Supermarket supply chain emissions rise despite pledge to halve environmental impact | New

Supermarket supply chain emissions have increased since the commitment made at last year’s COP summit to halve the environmental impact of food purchases by 2030.

A WWF report billed as the most comprehensive study to date of the food sector’s contribution to climate change found that scope 3 emissions among retailers reporting over the past year had increased by 5% .

Although Scope 1 and 2 emissions decreased by 4% and 43% respectively, the report indicates that the vast majority (97%) of participating retailers’ greenhouse gas emissions were in scope. 3, from supply chains.

Tesco, Sainsbury’s, Waitrose, Co-op and M&S, who all signed the historic pledges at the Glasgow rally a year ago, today pledged to ‘accelerate’ their measures, including rapid progress on a 3 emission coherent range measurement system.

The WWF has urged other supermarkets to sign its pledges.

The report found that retailers had a “long way to go” if they were to meet their targets.

Goals also include ensuring that at least 50% of whole foods and grains are certified or covered by a strong environmental program, improving sourcing of meat, dairy and eggs, including as ingredients , and ensure that 50% of fresh food comes from sustainable water areas. agricultural management and emissions have been reduced in line with “science-based” climate change targets of 1.5°C.

“While there have already been strong commitments and good progress made on Scope 2, we are still at the start of the climate journey, particularly with regard to Scope 3 emissions. “, says today’s report.

“Action is needed at every step of the food value chain, backed by strong and clear government policy, if emissions are to reduce at the required rate.”

Earlier this year, Wrap announced it was working on an industry-wide measurement and reporting protocol for retailers, suppliers and hospitality businesses, amid fears that a confusing myriad of systems different used by companies hinder progress. However, the initiative must stop before a mandatory reporting commitment.

Today’s report also reveals that supermarkets still have a long way to go to reach a commitment of plant-based foods representing 50% of protein sales by 2030, with the figure currently at 9%.

The WWF said supermarkets should increase shelf space for plant-based products and place them in higher positions, as well as move animal-based products to lower shelves and reduce their proportion of space on the shelves.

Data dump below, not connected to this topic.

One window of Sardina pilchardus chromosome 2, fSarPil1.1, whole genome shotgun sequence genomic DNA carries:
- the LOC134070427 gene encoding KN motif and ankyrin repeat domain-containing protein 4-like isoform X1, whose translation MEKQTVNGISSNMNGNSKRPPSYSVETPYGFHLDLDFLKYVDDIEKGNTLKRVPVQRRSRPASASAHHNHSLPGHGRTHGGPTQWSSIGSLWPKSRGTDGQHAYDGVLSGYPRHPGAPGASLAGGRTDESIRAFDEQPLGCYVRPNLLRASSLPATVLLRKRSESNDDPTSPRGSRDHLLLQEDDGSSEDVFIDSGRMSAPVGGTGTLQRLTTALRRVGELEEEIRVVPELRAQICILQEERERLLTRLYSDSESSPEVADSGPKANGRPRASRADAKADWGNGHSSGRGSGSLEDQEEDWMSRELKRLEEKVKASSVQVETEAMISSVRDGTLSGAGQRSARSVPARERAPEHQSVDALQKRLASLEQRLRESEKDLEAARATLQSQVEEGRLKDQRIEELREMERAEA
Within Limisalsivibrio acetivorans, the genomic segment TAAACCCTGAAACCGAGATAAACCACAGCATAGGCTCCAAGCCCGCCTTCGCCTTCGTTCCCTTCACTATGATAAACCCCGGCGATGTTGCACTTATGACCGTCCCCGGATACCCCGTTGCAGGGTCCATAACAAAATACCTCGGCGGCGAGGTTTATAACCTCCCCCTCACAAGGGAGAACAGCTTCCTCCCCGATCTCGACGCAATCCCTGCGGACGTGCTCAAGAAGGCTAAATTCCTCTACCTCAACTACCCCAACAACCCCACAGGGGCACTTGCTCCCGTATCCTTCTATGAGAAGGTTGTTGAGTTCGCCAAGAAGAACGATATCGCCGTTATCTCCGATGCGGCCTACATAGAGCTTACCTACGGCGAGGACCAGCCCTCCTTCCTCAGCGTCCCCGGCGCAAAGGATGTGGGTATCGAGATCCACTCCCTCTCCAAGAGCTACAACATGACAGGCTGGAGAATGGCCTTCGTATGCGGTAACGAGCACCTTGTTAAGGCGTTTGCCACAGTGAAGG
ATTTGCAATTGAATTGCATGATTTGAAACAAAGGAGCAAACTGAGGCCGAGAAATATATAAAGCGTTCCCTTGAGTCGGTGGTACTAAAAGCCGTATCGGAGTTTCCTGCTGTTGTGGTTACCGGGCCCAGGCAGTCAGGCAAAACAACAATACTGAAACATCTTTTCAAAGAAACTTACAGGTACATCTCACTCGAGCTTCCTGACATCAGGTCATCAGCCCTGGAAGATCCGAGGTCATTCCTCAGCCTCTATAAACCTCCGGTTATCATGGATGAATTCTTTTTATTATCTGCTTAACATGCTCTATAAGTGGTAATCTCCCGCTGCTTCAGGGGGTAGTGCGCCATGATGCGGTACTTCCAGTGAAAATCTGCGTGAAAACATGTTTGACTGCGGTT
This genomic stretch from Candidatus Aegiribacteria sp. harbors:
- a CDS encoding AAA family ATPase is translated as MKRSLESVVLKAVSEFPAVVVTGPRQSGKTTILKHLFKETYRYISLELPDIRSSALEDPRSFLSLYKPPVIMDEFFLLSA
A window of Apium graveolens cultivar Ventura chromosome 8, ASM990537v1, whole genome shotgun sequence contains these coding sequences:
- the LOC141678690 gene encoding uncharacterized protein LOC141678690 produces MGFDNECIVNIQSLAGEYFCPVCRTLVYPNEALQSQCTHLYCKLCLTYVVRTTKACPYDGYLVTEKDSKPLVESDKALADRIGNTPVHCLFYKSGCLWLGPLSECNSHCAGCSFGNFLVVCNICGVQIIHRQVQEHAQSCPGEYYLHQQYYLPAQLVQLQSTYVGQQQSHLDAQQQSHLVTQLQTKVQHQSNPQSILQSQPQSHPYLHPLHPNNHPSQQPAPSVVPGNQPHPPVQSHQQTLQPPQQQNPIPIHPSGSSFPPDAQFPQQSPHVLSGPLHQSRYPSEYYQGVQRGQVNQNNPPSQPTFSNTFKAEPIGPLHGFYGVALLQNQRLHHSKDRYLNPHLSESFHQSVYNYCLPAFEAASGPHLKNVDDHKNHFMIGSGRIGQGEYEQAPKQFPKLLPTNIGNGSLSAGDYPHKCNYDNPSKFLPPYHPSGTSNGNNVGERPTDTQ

He called on the government to set targets for reducing consumption of meat, dairy and eggs and rewrite the Eatwell Plate guidelines to take account of product sustainability, which The Grocer revealed in June was being scrutinized by government health experts.

Today’s report also found mixed progress in reducing deforestation, with 62% of palm oil coming from verified supply chains with no deforestation or conversion, but only 6% of soy, commonly used as animal feed for chickens and pigs.

“Nature is in freefall, and we know that 60% of global biodiversity loss and 30% of greenhouse gas emissions are caused by the food system,” said WWF CEO Tanya Steele. “We salute the transparency of the supermarkets which have shared their environmental data with the WWF.

“Shoppers want to know that their purchases are not contributing to the destruction of our planet, so we urge other supermarkets to join the five who have committed to our goal of halving the environmental impact of our food purchases by 2030.”

In a joint statement, Shirine Khoury-Haq, CEO of Co-op, Stuart Machin, CEO of M&S, Simon Roberts, CEO of Sainsbury, Ken Murphy, CEO of Tesco, and James Bailey, Chief Executive of Waitrose, said: “WWF’s findings leave no doubt about the scale of the task we have collectively agreed to undertake when it comes to improving our food supply chains and enabling a sustainable shopping experience for our clients.

“We reaffirm our commitment to work with the WWF, our customers, our suppliers and the UK government to halve the environmental impact of UK shopping baskets by 2030. We believe this target is achievable and vital for the UK. future of nature, our planet, our businesses and, above all, our customers.

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